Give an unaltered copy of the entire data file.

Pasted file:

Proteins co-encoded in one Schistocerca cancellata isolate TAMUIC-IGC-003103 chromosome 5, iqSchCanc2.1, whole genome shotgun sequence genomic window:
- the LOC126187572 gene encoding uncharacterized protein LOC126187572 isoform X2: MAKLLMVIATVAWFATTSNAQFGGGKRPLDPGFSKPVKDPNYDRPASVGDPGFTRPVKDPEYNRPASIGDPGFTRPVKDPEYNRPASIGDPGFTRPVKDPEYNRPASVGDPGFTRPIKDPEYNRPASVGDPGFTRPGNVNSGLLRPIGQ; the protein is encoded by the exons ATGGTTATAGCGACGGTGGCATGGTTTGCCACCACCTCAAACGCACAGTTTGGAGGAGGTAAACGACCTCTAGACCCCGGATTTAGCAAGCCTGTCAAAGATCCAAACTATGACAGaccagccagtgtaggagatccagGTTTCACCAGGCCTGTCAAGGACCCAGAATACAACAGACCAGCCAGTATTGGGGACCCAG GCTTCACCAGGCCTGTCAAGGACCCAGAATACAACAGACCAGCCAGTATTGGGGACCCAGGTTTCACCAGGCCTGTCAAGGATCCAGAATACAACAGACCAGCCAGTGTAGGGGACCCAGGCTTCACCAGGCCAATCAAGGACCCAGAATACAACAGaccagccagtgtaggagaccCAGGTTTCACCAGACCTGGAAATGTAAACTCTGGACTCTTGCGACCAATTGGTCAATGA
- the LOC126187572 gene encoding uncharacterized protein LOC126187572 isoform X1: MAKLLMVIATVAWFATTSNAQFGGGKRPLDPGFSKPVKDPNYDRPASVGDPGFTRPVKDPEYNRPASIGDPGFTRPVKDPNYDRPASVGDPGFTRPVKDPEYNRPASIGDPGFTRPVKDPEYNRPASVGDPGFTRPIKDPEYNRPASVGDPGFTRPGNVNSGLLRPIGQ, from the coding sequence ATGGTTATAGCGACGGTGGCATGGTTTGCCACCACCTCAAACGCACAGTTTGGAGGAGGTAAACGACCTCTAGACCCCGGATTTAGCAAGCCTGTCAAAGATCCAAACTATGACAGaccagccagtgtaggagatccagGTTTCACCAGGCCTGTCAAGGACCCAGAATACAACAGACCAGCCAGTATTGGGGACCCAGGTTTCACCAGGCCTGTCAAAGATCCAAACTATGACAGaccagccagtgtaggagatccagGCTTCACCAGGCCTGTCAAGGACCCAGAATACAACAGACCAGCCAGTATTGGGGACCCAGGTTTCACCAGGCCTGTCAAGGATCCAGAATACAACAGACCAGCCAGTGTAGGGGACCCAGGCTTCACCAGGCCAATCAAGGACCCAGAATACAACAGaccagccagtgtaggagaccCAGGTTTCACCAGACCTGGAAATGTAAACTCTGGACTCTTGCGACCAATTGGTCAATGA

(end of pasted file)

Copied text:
Proteins co-encoded in one Schistocerca cancellata isolate TAMUIC-IGC-003103 chromosome 5, iqSchCanc2.1, whole genome shotgun sequence genomic window:
- the LOC126187572 gene encoding uncharacterized protein LOC126187572 isoform X2: MAKLLMVIATVAWFATTSNAQFGGGKRPLDPGFSKPVKDPNYDRPASVGDPGFTRPVKDPEYNRPASIGDPGFTRPVKDPEYNRPASIGDPGFTRPVKDPEYNRPASVGDPGFTRPIKDPEYNRPASVGDPGFTRPGNVNSGLLRPIGQ; the protein is encoded by the exons ATGGTTATAGCGACGGTGGCATGGTTTGCCACCACCTCAAACGCACAGTTTGGAGGAGGTAAACGACCTCTAGACCCCGGATTTAGCAAGCCTGTCAAAGATCCAAACTATGACAGaccagccagtgtaggagatccagGTTTCACCAGGCCTGTCAAGGACCCAGAATACAACAGACCAGCCAGTATTGGGGACCCAG GCTTCACCAGGCCTGTCAAGGACCCAGAATACAACAGACCAGCCAGTATTGGGGACCCAGGTTTCACCAGGCCTGTCAAGGATCCAGAATACAACAGACCAGCCAGTGTAGGGGACCCAGGCTTCACCAGGCCAATCAAGGACCCAGAATACAACAGaccagccagtgtaggagaccCAGGTTTCACCAGACCTGGAAATGTAAACTCTGGACTCTTGCGACCAATTGGTCAATGA
- the LOC126187572 gene encoding uncharacterized protein LOC126187572 isoform X1: MAKLLMVIATVAWFATTSNAQFGGGKRPLDPGFSKPVKDPNYDRPASVGDPGFTRPVKDPEYNRPASIGDPGFTRPVKDPNYDRPASVGDPGFTRPVKDPEYNRPASIGDPGFTRPVKDPEYNRPASVGDPGFTRPIKDPEYNRPASVGDPGFTRPGNVNSGLLRPIGQ, from the coding sequence ATGGTTATAGCGACGGTGGCATGGTTTGCCACCACCTCAAACGCACAGTTTGGAGGAGGTAAACGACCTCTAGACCCCGGATTTAGCAAGCCTGTCAAAGATCCAAACTATGACAGaccagccagtgtaggagatccagGTTTCACCAGGCCTGTCAAGGACCCAGAATACAACAGACCAGCCAGTATTGGGGACCCAGGTTTCACCAGGCCTGTCAAAGATCCAAACTATGACAGaccagccagtgtaggagatccagGCTTCACCAGGCCTGTCAAGGACCCAGAATACAACAGACCAGCCAGTATTGGGGACCCAGGTTTCACCAGGCCTGTCAAGGATCCAGAATACAACAGACCAGCCAGTGTAGGGGACCCAGGCTTCACCAGGCCAATCAAGGACCCAGAATACAACAGaccagccagtgtaggagaccCAGGTTTCACCAGACCTGGAAATGTAAACTCTGGACTCTTGCGACCAATTGGTCAATGA